I'll admit that Alphamoda is perhaps my favorite microkini manufacturer, for reasons I have already explained. When you get a great range of options, good quality and really good service at prices that won't break the bank, you just can't complain.

Now, the designs I am reviewing are from last year's buying spree; it's a microkini set I put together using the "Antiparos" microkini bottom and the "Milos" top. The Antiparos is a really sexy design that has recently inspired's designers and, as is the case with all of Alphamoda's designs, you can select from a range of different backstyles and you can also decide what color the straps will be. Regarding the backstyles, you can choose from the entire range of Alphamoda's backstyles, depending on how conservative or revealing you want the rear part to be. I chose a "triangle" back, which is basically a very narrow thong. Due to the nature of this design, tie-side straps are not available.

It's an incredibly sexy little number that turns heads and gets people talking no matter where you turn up wearing it. Like all Alphamoda's designs, it's unlined, so it really clings very well to your skin and dries fast after you get out of the water. Keep in mind, though, that the lack of lining non-shiny (matt) light colors get rather sheer when wet. This means that you do need to think about hair removal down there; I personally laser everything from the neck down: wax is generally effective and so is electrolysis, but both can be painful (actually, wax is painful) - another stopgap measure is one of Braun's hair removal devices, but those do hurt a bit too, because what they do is pluck the hairs away. If you don't want your suit to turn sheer when wet, either go for a darker color or, if the color must be light, go for the shiny option, which, however, has a smaller range of colors. It doesn't cost more, looks fantastic and is just as durable and well-fitting. I really recommend dishing out the extra €0.80 and buying it with metal rings, as they look gorgeous with it and enhance its appearance. There's another gotcha with the lighter colors, caused by the lack of lining: it's NOT for "those days of the month". But then again, why would you swim at such a time?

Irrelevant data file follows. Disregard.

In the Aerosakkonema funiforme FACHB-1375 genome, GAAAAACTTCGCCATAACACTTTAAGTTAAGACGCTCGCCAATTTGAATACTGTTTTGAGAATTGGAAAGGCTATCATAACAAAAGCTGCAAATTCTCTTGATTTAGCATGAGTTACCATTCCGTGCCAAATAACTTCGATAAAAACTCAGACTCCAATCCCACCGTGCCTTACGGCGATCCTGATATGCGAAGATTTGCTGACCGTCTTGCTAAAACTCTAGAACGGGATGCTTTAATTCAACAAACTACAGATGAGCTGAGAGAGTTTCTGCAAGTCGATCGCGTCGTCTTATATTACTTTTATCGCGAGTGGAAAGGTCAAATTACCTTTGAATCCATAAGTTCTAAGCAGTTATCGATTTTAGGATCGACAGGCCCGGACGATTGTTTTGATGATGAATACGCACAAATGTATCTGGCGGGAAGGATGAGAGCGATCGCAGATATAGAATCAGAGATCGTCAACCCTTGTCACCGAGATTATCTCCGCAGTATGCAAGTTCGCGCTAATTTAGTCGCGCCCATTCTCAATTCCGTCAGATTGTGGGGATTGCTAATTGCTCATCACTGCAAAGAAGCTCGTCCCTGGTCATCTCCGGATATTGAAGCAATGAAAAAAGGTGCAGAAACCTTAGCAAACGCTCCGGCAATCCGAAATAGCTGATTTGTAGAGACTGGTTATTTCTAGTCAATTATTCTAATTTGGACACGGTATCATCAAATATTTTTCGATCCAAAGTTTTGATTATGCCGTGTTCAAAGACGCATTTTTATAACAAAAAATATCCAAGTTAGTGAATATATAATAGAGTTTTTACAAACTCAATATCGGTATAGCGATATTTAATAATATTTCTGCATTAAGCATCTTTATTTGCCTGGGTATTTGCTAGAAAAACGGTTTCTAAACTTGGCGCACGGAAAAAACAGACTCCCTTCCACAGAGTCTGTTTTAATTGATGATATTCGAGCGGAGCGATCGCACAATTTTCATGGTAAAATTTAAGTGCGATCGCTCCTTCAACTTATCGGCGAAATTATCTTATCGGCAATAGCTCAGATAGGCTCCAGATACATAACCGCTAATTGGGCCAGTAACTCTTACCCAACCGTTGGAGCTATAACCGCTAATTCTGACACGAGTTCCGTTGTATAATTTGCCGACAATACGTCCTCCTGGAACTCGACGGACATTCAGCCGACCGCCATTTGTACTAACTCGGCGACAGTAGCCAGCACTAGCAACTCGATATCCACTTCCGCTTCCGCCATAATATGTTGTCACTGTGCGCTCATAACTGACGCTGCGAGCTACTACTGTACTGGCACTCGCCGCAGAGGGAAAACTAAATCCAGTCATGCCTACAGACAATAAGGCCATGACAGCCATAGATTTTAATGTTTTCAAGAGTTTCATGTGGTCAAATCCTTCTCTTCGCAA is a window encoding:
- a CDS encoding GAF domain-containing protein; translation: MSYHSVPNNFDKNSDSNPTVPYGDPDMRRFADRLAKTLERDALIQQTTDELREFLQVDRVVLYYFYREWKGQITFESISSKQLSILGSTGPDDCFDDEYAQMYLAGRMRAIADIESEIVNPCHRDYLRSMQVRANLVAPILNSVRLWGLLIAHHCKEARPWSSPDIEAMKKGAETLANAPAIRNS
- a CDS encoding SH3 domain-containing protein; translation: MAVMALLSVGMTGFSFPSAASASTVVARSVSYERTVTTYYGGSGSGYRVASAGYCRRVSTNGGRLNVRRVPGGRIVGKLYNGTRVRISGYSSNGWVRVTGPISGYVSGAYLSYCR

Other than the photos on Alphamoda's order forms, I'm giving you another photo, which shows a model wearing the "Antiparos", but not with the "Milos" - her top is the "Naxos".

Now, for the top: Although triangle tops are considered de riguer, I've already got plenty of them and wanted a change. So, I opted for the "Milos", which is a small bandeau top (note that the white fabric is a bit sheer even when dry) and flatters women with a moderate or large bra size. It also comes with an additional strap that you can use as you can see in the pictures. Although I haven't felt the need to use the strap, it's practical - and the top is really practical, too. You can wear it pretty much everywhere, even when out on the town - the fact that it's Alphamoda's most "conservative" top design helps here quite a bit.

On both pieces of the set, the fabric feels soft, comfortable and luxurious, but the fit is still snug and secure - without ever digging into your body (unless you've ordered the wrong size, which would be your fault, given the fact that a sizing table is available). I haven't had "happy accidents" with this set, which shows that it's made to fit nicely and safely onto your body. I understand that some women will be concerned about the "Milos" hiding some skin and making tanning deeply down the cleavage harder; well, this can only be a problem if you live in an area where topless sunbathing is prohibited. I don't have this problem in my area and just go topless anyway. The bandeau deserves to be more popular.

The prices for both these pieces are very good: the "Antiparos" costs €13.80 (€14.60 with metal rings), which translates to roughly $21.7 (or $22.9 with metal rings) with today's equity, while the "Milos" costs €12.90, which today is about $20.3. Now, what can one make of these prices? Well, let's consider the fact that the whole microkini set is handmade to order by a meticulous craftswoman in Greece (as opposed to being mass-produced in a factory somewhere in the middle of nowhere), the available options (which can go beyond the ones you can choose in the online order forms - all you have to do is email Alphamoda and Irini, the designer/maker, will cooperate with you to give a more personal touch to your swimsuit, usually at no extra charge), the low shipping costs and the quality and durability of the product for a bit. If you shopped for an equally well-made swimsuit elsewhere, you could easily have paid double and triple that price. Really, it's good value.

Since I bought it, a year has passed and it hasn't so much as torn a thread, regardless of where I wore it and what I did while wearing it. It's made to easily cope with everyday use on the beach, unlike some other overhyped and overpriced products I've seen (and bought) in the past.

Verdict: Once again, full marks go to Alphamoda for both the product and the service. Very highly recommended.

OK, that's it for today. I'm off to the beach! See you all later!


Wednesday, June 4, 2008

I think I've seen this one somewhere before